• Mike_N

    Isn’t this a prime example of what fans were saying turned them off to boxing? Waiting forever to watch their favorite fighters, the wrangling to make simple fights happen…

    I mean, regardless of whether you like Matt Hughes or not, the guy fought four times in a one-year span against Royce, BJ, St. Pierre, and Lytle. Barring injury, that seems like a pretty decent schedule.

    I’m a huge fan of BJ’s, but I’m not really thrilled about the prospects of only seeing him fight once a year.

  • TINO

    Agreed Mike_N. BJ needs to realize this is about me and my entertainment…not him the selfish Bastard.

  • ajadoniz

    Dana White: That’s cute, BJ.

  • Xavier

    Read everything, learn nothing. This “future crop of guys who know everything” will never appear. Everyone will always have one specialty, otherwise we’ll end up with a bunch of guys who are mediocre at everything.

  • operator

    So if he holds a belt he only defends it once or twice a year. One thing I can respest about Matt hughes is he was a fighting champion. I wouldn’t take BJ ‘s comments too seriously though I think it was around a year ago he was talking about fighting in every weight division all the way up to heavyweight. He dropped his belt to go fight in Japan then he begged to come back so I think he changes his plans on a monthly basis.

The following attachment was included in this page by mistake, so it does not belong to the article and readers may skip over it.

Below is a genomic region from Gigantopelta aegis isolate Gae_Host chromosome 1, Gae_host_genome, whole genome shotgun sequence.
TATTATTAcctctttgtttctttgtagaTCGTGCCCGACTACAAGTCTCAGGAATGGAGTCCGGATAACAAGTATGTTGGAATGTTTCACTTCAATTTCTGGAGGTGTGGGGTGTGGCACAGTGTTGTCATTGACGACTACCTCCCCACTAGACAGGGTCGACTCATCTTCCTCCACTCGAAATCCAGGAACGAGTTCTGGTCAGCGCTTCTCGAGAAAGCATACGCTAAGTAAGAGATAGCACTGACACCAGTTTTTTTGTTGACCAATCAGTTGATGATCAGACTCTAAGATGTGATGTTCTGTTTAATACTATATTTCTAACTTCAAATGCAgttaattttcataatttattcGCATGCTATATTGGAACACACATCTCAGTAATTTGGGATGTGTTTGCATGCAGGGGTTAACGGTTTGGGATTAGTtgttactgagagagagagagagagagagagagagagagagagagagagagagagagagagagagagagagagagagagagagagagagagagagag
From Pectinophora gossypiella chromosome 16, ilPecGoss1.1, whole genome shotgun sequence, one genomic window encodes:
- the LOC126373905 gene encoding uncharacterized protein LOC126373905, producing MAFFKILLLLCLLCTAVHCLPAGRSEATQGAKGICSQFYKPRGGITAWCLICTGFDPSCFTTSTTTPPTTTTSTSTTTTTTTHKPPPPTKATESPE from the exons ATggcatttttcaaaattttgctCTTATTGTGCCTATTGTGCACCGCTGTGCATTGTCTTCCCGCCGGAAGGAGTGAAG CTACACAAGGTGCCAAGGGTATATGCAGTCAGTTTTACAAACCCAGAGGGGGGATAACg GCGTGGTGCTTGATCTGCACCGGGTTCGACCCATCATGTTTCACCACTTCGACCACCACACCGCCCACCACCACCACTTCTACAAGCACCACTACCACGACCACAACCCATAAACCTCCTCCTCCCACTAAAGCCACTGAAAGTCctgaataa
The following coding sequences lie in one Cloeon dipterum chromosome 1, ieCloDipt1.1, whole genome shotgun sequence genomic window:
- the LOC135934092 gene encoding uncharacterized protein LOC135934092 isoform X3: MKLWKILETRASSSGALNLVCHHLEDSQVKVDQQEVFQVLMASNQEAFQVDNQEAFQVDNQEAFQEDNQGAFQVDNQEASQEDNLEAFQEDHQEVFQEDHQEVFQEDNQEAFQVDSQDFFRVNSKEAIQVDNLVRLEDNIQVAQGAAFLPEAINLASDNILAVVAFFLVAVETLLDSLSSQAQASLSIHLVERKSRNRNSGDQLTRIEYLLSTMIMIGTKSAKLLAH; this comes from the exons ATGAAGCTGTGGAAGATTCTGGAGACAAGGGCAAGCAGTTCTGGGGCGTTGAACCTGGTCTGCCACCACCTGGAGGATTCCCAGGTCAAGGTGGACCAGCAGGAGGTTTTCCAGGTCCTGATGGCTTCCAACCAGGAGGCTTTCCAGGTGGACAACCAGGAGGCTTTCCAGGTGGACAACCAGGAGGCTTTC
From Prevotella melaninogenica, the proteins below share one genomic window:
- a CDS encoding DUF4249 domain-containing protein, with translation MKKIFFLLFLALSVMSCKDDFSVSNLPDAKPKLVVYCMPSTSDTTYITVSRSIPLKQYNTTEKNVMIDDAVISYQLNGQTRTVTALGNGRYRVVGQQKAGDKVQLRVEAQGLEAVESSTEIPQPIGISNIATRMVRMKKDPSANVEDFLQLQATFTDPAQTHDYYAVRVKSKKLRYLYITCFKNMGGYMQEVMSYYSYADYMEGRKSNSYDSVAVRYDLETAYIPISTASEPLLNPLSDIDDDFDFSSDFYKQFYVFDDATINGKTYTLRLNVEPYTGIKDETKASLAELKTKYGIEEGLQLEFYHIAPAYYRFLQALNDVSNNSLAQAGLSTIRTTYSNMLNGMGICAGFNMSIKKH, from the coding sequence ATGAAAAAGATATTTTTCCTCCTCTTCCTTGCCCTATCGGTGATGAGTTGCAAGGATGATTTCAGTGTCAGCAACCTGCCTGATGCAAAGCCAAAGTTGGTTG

• Fred

    Excellent points, Fightlinker. I didn’t like BJ’s comment about fighting once or twice a year, but for the reason that it makes him look lazy. You have a very good point that the guy ought to fight as much as he can while he’s ahead of the curve. In 5 or 10 years, there’s a great chance he won’t be able to hang with the best, even in 100% condition and with excellent training camps. I think guys like JZ and Shaolin could already beat BJ.

    Lauzon already hinted that BJ has to be prodded by people around him to train hard. I see BJ winning a handful more big fights, and then getting overwhelmed by the “next generation” that Fightlinker spoke of. BJ is going to be one of those guys who we’ll always wonder about in terms of his potential.

  • kermit_01

    He’s already only been fighting twice a year for quite awhile..
    2 fights in 03 – 3 fights in 04 – 2 fights in 05 – 2 fights in 06 and 2 fights in 07.

    Not to mention hes lost 3 out of his last 5 fights.